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The Twentieth Century

ENGL 104.601
T 5:30-8:30

English 104 focuses on several of the most important themes and authors in twentieth century Anglophone literature, as well as some texts in English translation. Our class will begin with two very different analyses of modern consciousness: W.E.B. Du Bois’s The Souls of Black Folk (1903), a philosophical and cultural analysis of Afro-American subjectivity; and Rudyard Kipling’s Kim (1901), a picaresque tale set in British Imperial India. The manifestoes of the Futurists, Dadaists, and Imagists will introduce us to the plural nature of literary modernism: we will then go on to read works by James Joyce (Portrait of the Artist as a Young Man [1914-15]); W. B. Yeats (Four Plays for Dancers [1921]); T. S. Eliot (The Waste Land [1922]); and Virginia Woolf (A Room of One’s Own [1929]). From these touchstones of ‘high’ modernism, we will make a brief detour into popular fiction, reading Dorothy L. Sayers’s detective story, Gaudy Night (1935), in the light of Woolf’s theories about the history of women’s writing and education.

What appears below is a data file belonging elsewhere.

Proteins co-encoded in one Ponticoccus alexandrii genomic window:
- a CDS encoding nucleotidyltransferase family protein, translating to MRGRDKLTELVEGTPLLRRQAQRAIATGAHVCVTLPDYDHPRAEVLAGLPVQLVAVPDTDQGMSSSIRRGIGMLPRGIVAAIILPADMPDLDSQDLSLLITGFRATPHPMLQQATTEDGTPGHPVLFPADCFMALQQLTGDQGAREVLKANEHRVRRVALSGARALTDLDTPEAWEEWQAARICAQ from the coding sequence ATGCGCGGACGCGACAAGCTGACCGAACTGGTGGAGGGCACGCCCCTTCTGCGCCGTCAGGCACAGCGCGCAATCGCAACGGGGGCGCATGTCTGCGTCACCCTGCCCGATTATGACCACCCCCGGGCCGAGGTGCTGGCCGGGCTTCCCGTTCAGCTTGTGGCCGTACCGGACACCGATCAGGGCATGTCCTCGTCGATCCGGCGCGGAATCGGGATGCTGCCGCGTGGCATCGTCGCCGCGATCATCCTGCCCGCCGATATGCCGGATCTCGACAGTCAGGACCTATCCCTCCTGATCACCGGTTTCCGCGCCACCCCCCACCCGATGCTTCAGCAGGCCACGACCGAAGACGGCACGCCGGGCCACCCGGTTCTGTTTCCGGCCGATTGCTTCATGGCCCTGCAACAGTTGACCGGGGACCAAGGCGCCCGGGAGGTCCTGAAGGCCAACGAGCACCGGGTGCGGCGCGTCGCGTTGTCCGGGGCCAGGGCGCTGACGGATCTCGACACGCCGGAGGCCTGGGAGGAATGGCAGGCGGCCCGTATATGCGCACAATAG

Moving onto the terrain of postcolonial and postmodern writing, we will begin with Raja Rao’s Kanthapura (1938), written at the height of the Indian independence movement, then go on to read Kamau Brathwaite’s The Arrivants: A New World Trilogy (1967-73), written in the aftermath of West Indian independence. Our final sessions will focus on distinct versions of postmodern fiction: Toni Morrison’s traumatic historical novel, Beloved (1987), and J. G. Ballard’s evocation of millennial corporate psychopathy, Super- Cannes (2000).